A preferred agent for detecting the GHRd3 protein is an antibody capable of specifically binding to the GHRd3 protein. A preferred agent for detecting the GHRf1 protein is an antibody capable of specifically binding to the GHRf1 protein. Preferably the antibody has a detectable label. Antibodies can be polyclonal, or more preferably, monoclonal. An intact antibody, or a fragment thereof (e.g., Fab or F(ab′)2) can be used. The term “labeled”, with regard to the probe or antibody, is intended to encompass direct labeling of the probe or antibody by coupling (i.e., physically linking) a detectable substance to the probe or antibody, as well as indirect labeling of the probe or antibody by reactivity with another reagent that is directly labeled. Examples of indirect labeling include detection of a primary antibody using a fluorescently labeled secondary antibody and end-labeling of a DNA probe with biotin such that it can be detected with fluorescently labeled streptavidin.

The term, “biological sample” is intended to include tissues, cells and biological fluids isolated from a subject, as well as tissues, cells and fluids present within a subject. That is, the detection method of the invention can be used to detect candidate mRNA, protein, or genomic DNA in a biological sample in vitro as well as in vivo. For example, in vitro techniques for detection of candidate mRNA include Northern hybridizations and in situ hybridizations. In vitro techniques for detection of the candidate protein include enzyme linked immunosorbent assays (ELISAs), Western blots, immunoprecipitations and immunofluorescence. In vitro techniques for detection of candidate genomic DNA include Southern hybridizations. Furthermore, in vivo techniques for detection of the GHRd3 or GHRf1 protein include introducing into a subject a labeled anti-antibody. For example, the antibody can be labeled with a radioactive marker whose presence and location in a subject can be detected by standard imaging techniques.

In one embodiment, the biological sample contains protein molecules from the test subject. Alternatively, the biological sample can contain mRNA molecules from the test subject or genomic DNA molecules from the test subject. A preferred biological sample is a serum sample isolated by conventional means from a subject.

The invention also encompasses kits for detecting the presence of the GHRd3′ and/or GHRf1 protein, mRNA, or genomic DNA in a biological sample. For example, the kit can comprise a labeled compound or agent capable of detecting GHRd3 protein or mRNA in a biological sample and/or a labeled compound or agent capable of detecting GHRf1 protein or mRNA in a biological sample; means for determining the amount of GHRd3 and/or GHRf1 protein or mRNA in the sample; and means for comparing the amount of GHRd3 and/or GHRf1 protein, mRNA, or genomic DNA in the sample with a standard. The compound or agent can be packaged in a suitable container. The kit can further comprise instructions for using the kit to detect GHRd3 and/or GHRf1 protein or nucleic acid.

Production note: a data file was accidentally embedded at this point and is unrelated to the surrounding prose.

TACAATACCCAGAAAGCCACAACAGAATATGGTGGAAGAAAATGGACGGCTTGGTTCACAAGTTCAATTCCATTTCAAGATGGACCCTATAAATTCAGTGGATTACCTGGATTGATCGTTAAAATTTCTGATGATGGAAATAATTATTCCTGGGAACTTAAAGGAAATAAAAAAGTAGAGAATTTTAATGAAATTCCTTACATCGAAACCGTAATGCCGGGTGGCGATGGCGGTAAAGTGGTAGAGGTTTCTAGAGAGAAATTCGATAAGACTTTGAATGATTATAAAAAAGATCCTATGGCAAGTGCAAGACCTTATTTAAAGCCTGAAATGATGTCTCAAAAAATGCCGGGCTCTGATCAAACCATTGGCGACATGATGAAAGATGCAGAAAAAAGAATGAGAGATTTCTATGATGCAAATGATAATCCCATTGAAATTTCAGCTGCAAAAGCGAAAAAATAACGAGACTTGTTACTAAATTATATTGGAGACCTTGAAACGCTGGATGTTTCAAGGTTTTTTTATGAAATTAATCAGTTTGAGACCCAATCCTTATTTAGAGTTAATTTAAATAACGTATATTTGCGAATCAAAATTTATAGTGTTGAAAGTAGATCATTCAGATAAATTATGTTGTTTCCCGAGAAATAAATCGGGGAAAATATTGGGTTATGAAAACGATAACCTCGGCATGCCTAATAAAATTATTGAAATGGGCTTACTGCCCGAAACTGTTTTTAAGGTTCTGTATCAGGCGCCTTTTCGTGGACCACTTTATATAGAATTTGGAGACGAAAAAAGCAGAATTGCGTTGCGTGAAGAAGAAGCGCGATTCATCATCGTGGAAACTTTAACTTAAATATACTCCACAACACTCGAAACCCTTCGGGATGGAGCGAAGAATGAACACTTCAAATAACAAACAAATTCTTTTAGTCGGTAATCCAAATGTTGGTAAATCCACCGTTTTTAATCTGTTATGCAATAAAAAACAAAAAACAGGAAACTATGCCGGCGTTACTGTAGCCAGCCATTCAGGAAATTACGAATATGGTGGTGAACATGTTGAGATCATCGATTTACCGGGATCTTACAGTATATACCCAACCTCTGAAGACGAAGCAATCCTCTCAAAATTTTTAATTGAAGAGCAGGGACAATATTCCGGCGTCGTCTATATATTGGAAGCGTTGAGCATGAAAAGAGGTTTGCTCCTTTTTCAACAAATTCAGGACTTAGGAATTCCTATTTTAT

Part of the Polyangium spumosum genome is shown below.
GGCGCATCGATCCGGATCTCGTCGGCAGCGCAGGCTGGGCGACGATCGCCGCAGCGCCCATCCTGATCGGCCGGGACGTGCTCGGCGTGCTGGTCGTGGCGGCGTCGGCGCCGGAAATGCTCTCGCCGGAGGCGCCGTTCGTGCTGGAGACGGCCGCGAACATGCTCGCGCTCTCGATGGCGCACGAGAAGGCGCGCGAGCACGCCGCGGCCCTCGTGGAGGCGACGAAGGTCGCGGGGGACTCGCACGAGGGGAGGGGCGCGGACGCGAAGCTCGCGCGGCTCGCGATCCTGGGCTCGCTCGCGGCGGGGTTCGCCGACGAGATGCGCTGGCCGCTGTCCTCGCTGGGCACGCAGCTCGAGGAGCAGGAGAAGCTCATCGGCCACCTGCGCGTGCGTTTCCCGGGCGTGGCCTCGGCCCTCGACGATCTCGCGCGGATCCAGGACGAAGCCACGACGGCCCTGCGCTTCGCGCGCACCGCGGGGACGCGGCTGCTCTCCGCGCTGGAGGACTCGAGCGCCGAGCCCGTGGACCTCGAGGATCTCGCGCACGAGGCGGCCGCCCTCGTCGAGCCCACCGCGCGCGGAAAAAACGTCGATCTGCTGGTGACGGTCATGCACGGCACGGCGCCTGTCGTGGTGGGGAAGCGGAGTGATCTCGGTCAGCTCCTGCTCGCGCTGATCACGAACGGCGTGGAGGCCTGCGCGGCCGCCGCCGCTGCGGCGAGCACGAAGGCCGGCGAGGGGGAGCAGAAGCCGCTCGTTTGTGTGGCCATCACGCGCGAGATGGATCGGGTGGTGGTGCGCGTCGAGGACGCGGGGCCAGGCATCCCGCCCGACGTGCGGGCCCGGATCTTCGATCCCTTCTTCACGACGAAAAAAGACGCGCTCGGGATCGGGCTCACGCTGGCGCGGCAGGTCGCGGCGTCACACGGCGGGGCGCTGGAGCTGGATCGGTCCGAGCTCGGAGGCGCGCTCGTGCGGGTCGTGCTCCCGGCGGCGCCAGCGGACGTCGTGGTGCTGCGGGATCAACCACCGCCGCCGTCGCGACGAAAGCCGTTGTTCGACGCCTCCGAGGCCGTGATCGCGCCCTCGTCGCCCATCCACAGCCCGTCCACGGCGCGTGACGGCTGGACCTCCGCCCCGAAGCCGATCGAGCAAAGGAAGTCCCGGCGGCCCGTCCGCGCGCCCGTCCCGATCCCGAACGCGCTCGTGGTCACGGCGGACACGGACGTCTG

Most preferably, the assays described herein, such as the preceding diagnostic assays or the following assays, can be utilized to identify a subject having or at risk of developing diminished GHR response. In particular, a GHRd3 homozygous or heterozygous subject is identified as having or at risk of developing a diminished GHR response. In other aspects, the diagnostic methods described herein may be utilized to identify subjects having or at risk of developing a disease, disorder or trait associated with aberrant or more particularly decreased GHR levels, expression or activity. For example, the assays described herein, such as the preceding diagnostic assays or the following assays, can be utilized to identify a subject having or at risk of developing a trait associated with decreased GHR levels, expression or activity. In another example, the assays described herein can be utilized to identify a subject having or at risk of developing a trait associated with decreased GHR levels, expression or activity. As discussed, a GHRf1/fl homozygote and a GHRf1/d3 heterozygote are expected to have increased GHR response or GHR activity compared to a GHRd3/d3 homozygote. Similarly, a GHRf1/fl homozygote is expected to have increased GHR response or GHR activity compared to a GHRf1/d3 heterozygote.

The prognostic assays described herein can be used to determine whether and/or according to which administration regimen a subject is to be administered an agent which acts through the GHR pathway to treat a disease or disorder. Thus, the present invention provides methods for determining whether a subject can be effectively treated with an agent which acts through the GHR pathway in which a test sample is obtained and GHRd3 and/or GHRf1 protein or nucleic acid expression or activity is detected. Optionally, only GHRf1 protein or nucleic acid expression or activity is detected. Alternatively, only GHRd3 protein or nucleic acid expression or activity is detected. Both GHRd3 and GHRf1 protein or nucleic acid expression or activity can also be detected. As discussed, a subject displaying the GHRd3 protein or nucleic acid is expected to have a decreaded positive response to said agent relative to a subject not displaying the GHRd3 protein or nucleic acid.